Colorado Governor Abolishes Qualified Immunity for Law Enforcement

Video Screen capture of protesters being dispurse by tear gas in Denver.

Colorado’s democrat governor Jared Polis has signed has signed SB-217 into law, effectively ending qualified immunity for police and severely restricting use their use of tear gas and projectiles on private citizens. The bill also introducing criminal charges for officers who stand by during excessive force cases, among other restrictions.

The change comes as answer to calls from protesters and BLM activists to defund the police after the death of George Floyd at the hands of Minneapolis police.

The bill is among the first of it’s kind and puts some of the strictest controls to date on police. It was sponsored by Senator Leroy Garcia, Senator Rhonda Fields, Representative Leslie Herod. Representative Serena Gonzales-Gutierrez, with help from the American Civil Liberties Union (ACLU) which helped to draft the bill. Senator. Rhonda Fields, (D-Aurora), told the Denver Post,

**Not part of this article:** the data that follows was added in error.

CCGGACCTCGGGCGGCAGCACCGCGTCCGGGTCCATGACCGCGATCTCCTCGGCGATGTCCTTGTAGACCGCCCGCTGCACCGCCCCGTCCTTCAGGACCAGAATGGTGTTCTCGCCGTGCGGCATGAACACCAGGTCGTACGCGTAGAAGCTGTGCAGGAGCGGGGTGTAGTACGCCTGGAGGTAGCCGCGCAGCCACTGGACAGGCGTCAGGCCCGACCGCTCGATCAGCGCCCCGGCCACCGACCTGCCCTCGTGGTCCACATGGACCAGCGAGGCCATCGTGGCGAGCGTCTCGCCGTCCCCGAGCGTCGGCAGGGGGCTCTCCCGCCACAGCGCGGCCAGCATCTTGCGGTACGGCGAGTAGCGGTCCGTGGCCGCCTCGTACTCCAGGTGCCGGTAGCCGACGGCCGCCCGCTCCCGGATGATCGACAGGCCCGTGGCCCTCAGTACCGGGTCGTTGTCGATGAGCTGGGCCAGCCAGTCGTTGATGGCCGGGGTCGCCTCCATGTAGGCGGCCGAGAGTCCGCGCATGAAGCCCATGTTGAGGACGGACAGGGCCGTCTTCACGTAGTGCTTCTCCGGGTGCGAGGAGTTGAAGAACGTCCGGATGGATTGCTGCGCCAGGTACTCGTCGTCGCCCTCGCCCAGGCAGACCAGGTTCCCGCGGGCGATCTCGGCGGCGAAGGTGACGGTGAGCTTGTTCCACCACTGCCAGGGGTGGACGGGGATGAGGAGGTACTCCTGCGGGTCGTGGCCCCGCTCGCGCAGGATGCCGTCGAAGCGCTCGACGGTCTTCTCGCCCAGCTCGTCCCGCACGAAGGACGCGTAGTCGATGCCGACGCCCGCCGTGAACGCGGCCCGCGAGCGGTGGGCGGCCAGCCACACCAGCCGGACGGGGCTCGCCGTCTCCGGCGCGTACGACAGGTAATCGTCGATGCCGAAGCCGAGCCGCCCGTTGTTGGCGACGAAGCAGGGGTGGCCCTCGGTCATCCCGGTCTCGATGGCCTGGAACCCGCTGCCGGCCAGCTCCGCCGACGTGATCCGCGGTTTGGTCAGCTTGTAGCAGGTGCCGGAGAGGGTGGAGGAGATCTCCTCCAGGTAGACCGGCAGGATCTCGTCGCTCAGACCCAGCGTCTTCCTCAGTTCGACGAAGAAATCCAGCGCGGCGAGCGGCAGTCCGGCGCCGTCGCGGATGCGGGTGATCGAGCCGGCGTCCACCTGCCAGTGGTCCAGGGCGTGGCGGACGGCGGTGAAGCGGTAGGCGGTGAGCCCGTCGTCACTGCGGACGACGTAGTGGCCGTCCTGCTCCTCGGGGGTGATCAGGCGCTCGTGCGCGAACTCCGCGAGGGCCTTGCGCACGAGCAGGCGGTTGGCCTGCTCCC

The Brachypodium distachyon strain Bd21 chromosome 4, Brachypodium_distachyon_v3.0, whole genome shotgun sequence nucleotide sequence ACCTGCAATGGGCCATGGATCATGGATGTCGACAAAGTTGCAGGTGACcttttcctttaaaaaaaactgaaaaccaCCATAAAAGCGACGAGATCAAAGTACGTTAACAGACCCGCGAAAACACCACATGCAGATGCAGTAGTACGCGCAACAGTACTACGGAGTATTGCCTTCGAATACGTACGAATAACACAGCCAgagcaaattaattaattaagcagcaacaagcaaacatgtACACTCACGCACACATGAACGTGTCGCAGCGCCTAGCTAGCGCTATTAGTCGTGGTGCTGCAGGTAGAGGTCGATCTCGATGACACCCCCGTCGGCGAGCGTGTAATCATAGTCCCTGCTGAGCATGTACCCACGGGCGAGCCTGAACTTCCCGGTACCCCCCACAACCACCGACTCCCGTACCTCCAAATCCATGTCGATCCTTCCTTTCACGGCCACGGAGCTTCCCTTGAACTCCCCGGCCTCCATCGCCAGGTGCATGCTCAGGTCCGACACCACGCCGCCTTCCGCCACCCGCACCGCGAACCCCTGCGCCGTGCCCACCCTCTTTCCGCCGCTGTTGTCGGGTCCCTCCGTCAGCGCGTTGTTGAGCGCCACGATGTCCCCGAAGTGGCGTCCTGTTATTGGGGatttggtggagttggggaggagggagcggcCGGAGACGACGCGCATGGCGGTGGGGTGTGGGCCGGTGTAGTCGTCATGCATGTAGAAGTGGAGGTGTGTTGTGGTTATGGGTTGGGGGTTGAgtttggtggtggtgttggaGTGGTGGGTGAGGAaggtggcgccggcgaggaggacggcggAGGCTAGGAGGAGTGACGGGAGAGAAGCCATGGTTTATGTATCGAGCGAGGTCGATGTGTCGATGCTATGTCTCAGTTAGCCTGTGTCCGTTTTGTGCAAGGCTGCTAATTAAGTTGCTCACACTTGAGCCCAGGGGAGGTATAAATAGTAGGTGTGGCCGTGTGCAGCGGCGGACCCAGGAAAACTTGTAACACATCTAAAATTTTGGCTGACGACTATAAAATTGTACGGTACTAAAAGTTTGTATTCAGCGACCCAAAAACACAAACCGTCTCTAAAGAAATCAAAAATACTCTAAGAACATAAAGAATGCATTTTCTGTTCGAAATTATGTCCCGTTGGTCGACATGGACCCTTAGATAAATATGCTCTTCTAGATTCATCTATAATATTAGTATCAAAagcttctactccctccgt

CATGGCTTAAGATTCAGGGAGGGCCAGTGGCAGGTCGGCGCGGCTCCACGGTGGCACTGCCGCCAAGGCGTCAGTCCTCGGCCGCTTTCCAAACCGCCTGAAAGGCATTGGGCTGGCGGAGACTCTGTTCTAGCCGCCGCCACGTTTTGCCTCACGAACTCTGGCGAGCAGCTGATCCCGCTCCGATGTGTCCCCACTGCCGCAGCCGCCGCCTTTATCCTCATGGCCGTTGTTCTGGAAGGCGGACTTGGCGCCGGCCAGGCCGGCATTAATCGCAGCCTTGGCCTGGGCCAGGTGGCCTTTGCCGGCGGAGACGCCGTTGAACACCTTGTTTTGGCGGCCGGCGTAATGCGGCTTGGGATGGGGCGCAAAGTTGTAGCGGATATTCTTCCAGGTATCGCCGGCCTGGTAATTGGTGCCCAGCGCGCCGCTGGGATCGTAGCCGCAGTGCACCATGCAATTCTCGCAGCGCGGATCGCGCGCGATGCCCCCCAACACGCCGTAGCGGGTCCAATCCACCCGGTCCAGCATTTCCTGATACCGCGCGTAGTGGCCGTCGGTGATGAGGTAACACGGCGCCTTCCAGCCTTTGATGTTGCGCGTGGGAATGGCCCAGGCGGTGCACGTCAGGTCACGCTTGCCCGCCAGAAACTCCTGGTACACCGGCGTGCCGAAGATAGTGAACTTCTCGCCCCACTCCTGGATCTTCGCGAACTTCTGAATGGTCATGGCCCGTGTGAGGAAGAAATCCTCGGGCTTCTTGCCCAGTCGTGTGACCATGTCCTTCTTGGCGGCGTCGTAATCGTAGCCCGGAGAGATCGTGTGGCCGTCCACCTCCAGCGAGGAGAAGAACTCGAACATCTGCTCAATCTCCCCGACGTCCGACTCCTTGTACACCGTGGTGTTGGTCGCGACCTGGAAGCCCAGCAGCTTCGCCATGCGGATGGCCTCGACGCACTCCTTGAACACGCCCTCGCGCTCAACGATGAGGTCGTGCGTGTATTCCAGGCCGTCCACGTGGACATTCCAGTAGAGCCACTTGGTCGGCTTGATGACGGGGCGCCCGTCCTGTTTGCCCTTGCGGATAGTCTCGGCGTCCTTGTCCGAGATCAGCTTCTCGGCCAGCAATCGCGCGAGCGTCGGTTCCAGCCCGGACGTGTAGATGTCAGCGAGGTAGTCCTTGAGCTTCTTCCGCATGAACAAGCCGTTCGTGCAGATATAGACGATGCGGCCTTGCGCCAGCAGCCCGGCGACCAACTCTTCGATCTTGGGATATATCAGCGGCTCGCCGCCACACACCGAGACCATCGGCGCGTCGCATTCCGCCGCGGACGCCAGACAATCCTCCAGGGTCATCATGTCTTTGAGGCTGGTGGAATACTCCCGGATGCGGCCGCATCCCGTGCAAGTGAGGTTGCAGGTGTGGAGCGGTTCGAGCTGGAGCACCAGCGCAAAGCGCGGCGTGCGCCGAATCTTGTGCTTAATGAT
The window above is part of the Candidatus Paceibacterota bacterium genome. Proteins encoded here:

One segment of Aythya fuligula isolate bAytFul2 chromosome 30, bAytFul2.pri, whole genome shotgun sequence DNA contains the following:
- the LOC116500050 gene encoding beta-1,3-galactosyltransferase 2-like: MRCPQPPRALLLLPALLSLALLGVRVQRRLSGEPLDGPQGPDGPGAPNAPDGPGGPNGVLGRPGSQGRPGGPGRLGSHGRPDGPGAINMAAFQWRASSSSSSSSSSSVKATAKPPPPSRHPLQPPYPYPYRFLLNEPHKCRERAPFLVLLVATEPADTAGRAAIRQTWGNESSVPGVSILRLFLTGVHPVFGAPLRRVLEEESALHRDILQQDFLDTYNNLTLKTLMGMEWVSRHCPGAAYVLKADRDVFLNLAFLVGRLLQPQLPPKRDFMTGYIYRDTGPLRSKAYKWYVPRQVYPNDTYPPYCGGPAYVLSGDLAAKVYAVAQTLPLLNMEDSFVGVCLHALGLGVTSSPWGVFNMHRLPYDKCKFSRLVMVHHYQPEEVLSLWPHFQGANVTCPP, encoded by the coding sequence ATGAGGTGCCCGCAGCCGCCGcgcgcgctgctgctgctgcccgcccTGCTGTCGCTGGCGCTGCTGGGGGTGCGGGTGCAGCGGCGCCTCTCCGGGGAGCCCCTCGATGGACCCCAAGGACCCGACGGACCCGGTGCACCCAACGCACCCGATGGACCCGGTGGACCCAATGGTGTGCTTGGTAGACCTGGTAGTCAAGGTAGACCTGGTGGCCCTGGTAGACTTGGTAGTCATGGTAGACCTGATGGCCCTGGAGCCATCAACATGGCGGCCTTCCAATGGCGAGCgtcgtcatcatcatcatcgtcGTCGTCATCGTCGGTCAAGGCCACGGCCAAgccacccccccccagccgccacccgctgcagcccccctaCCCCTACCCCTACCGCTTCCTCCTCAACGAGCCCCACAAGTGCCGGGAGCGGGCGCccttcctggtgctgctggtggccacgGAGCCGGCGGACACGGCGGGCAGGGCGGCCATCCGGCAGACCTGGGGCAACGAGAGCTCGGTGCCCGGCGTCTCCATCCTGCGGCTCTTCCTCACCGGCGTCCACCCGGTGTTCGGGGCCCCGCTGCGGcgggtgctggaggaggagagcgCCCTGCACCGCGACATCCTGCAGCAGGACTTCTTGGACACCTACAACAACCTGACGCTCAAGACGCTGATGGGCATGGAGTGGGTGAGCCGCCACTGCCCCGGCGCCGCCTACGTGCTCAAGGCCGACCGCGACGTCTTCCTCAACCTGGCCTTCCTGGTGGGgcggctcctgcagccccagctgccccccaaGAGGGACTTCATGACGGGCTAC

Colorado is leading the way. We led the way when it came to gun safety reform measures, and we’re leading the way now when it comes to police reform measures.

The bill bans the use of choke holds and carotid control holds. It limits when police can fire upon a fleeing person and requires accompanying officers to intervene in cases of excessive force or face criminal liability. All officers will be required to use body cameras and departments will be required to release footage within 45 days. The bill opens the door for officers to be held personally liable for civil rights violations. It also puts into place a database collection system to make sure that police officer fired from one location do not get hired at another.

Law Enforcement Today, an industry news publication, said that they have received numerous calls from Colorodo law enforcement officers seeking assistance in finding employment in other states.

Law Enforcement Today has received countless messages over the past few days from officers in Colorado.  Many have asked for resources finding police jobs out of Colorado – many others have said they plan on leaving the field altogether.

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